Roman Polanski. You can start a heated conversation just uttering his name. He has led a life so large that it's often chopped down to a few phrases: Oscar-winning director of such film classics as "Chinatown," "Tess" and "The Pianist." Survivor of the Nazi occupation of Poland. Married to actress Sharon Tate, who was eight months pregnant when she was stabbed to death by members of the Manson Family. Had sex with a 13-year-old and, after being convicted of unlawful intercourse with a minor, fled the United States for Paris, where he has been for the last three decades.
This last bit is both the catalyst and subject of Marina Zenovich's compelling documentary "Roman Polanski: Wanted and Desired," which premieres tonight on HBO. A surprisingly haunting examination of the politics, personalities and legal complexities of the 1977 case, the film dispels the conventional wisdom that Polanski ran away to France simply to avoid serving time.
Through extraordinary interviews with friends, colleagues, journalists, as well as both the prosecuting and defense attorneys, Zenovich contends that it was nowhere near as simple as that. Plagued by a rabid American media and put in the hands of a judge known for his love of the spotlight, Polanski came to feel that his chance for equal treatment under the law was slim to none.
The most astonishing moment of the documentary occurs when the lead prosecuting attorney, Roger Gunson, then a rising Robert Redford-handsome legal star and a Mormon to boot, says even he understands why Polanski fled.
Neither Polanski nor Judge Laurence J. Rittenband were interviewed (Rittenband died in 1993), but Zenovich has made good use of archival interviews of the director and spoken to virtually everyone else connected with the case and/or Polanski, including Rittenband's former girlfriends, producer Daniel Melnick and Mia Farrow.
Not everyone is sympathetic; former Los Angeles Police Det. Philip Vannatter (who was also involved in the O.J. Simpson murder trial) and retired Assistant Dist. Atty. David Wells believe Polanski was never dealt with harshly enough given the severity of the crime.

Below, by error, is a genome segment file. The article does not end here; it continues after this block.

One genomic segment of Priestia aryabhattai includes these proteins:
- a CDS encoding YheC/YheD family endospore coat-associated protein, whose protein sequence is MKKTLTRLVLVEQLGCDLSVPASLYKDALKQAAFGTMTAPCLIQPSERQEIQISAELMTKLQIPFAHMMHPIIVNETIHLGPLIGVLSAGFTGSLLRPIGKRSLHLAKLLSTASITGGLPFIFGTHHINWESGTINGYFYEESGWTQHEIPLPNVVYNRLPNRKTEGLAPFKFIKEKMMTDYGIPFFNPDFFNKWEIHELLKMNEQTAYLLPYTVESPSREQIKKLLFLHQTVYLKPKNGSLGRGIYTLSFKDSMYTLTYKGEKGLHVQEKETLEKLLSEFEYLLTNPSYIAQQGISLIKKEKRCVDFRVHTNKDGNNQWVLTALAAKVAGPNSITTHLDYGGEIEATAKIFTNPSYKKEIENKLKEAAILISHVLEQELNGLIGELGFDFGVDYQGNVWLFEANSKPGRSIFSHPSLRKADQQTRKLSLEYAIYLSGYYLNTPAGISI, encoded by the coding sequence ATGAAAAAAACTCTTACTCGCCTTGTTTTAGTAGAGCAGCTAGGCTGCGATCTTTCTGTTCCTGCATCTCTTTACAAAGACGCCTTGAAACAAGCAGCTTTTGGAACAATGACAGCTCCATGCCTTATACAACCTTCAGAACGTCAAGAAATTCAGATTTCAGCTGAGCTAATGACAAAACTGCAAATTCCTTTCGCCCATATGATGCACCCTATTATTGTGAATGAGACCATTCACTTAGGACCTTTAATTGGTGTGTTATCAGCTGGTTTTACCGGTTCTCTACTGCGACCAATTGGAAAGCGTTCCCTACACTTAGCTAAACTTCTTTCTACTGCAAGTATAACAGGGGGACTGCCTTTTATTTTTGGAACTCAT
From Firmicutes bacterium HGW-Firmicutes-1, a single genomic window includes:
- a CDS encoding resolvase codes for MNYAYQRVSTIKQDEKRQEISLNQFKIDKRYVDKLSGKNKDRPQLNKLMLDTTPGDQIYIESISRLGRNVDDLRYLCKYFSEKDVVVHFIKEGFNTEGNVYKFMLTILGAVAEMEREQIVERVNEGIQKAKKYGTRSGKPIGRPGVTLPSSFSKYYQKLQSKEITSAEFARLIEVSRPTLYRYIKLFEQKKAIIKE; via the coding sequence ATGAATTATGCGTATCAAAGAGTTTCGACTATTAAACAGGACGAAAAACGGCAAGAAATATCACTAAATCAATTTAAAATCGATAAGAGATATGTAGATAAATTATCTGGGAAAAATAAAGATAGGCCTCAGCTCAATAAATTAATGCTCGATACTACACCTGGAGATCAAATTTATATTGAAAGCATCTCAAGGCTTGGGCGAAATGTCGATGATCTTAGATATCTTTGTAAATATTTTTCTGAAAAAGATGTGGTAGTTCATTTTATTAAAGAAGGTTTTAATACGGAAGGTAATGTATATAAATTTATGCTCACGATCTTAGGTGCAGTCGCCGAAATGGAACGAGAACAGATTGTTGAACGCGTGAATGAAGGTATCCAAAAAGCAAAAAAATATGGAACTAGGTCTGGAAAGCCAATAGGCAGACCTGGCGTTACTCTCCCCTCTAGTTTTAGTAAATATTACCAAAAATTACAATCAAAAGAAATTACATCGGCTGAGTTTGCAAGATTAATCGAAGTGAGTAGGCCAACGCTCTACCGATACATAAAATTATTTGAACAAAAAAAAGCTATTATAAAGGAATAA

Far from a tedious legal deconstruction, "Wanted and Desired" captures Hollywood and California in the midst of the first of many celebrity-driven international media swarms. Still reeling from the 1969 Manson murders, at once envious and judgmental of the swinging Hollywood scene, many saw in Polanski a nexus of unsettling forces.
"The European reporters looked on Polanski as this tragic, brilliant, historic figure" who had survived the gassing of his mother and maintained his integrity against the Hollywood machine, says Richard Brenneman, who covered the trial for the Santa Monica Evening Outlook. "And the American press tended to look at him as this malignant, twisted dwarf with this dark vision."
Polanski certainly ran with the fast crowd -- the crime occurred famously at Jack Nicholson's house (Nicholson was out of town), and far from engendering sympathy, the brutal murder of Tate had already cast an air of horror around him. In the days after the slayings at Cielo Drive, Polanski was accused in some media outlets of committing or orchestrating them.
"My real problems started with the murder of Sharon Tate," Polanski says in an interview. "I was all right with the press before then. They wouldn't let it go. It was just the story that wouldn't go."
But Zenovich is not making an apologia for Polanski, who has always admitted to having sex with a minor, although it is only recently that he has conceded this act was wrong. Instead, she examines how the hysteria surrounding Polanski and the case affected the way it was handled, particularly by Judge Rittenband, who seemed more concerned with the needs of the media than of justice.
According to all accounts, he manipulated both attorneys, ignored recommendations by psychiatrists and the parole department and made deals only to renege on them when it seemed as if he might look weak in the press.
It is not a film with easy answers; even if one concedes that the proceedings were compromised, the crime did occur; the girl was traumatized and sullied, along with her mother, as a gold digger and a con artist, and though Polanski did "serve" 45 days of psychiatric evaluation, that now seems slight for a clear case of statutory rape.
But the tension between fact and perception, between the various mores and standards of behavior -- Europe versus the U.S., Hollywood versus Middle America, 1978 versus now -- is exactly what makes the case, and the man, still fascinating after 30 years. As a German journalist puts it: "You couldn't meet anyone, anywhere, who didn't have an opinion on this case."
Which is, apparently, still true. With delicious irony, it is revealed that in 1997, the two attorneys returned to L.A. County Superior Court, where a judge agreed that if Polanski would return to the U.S., he'd serve no time in custody. On one condition: that the proceedings be televised.
Polanski has declined.
'Roman Polanski: Wanted and Desired'
When: 9 to 10:45 tonight
Rating: TV-14 (may be unsuitable for children under the age of 14)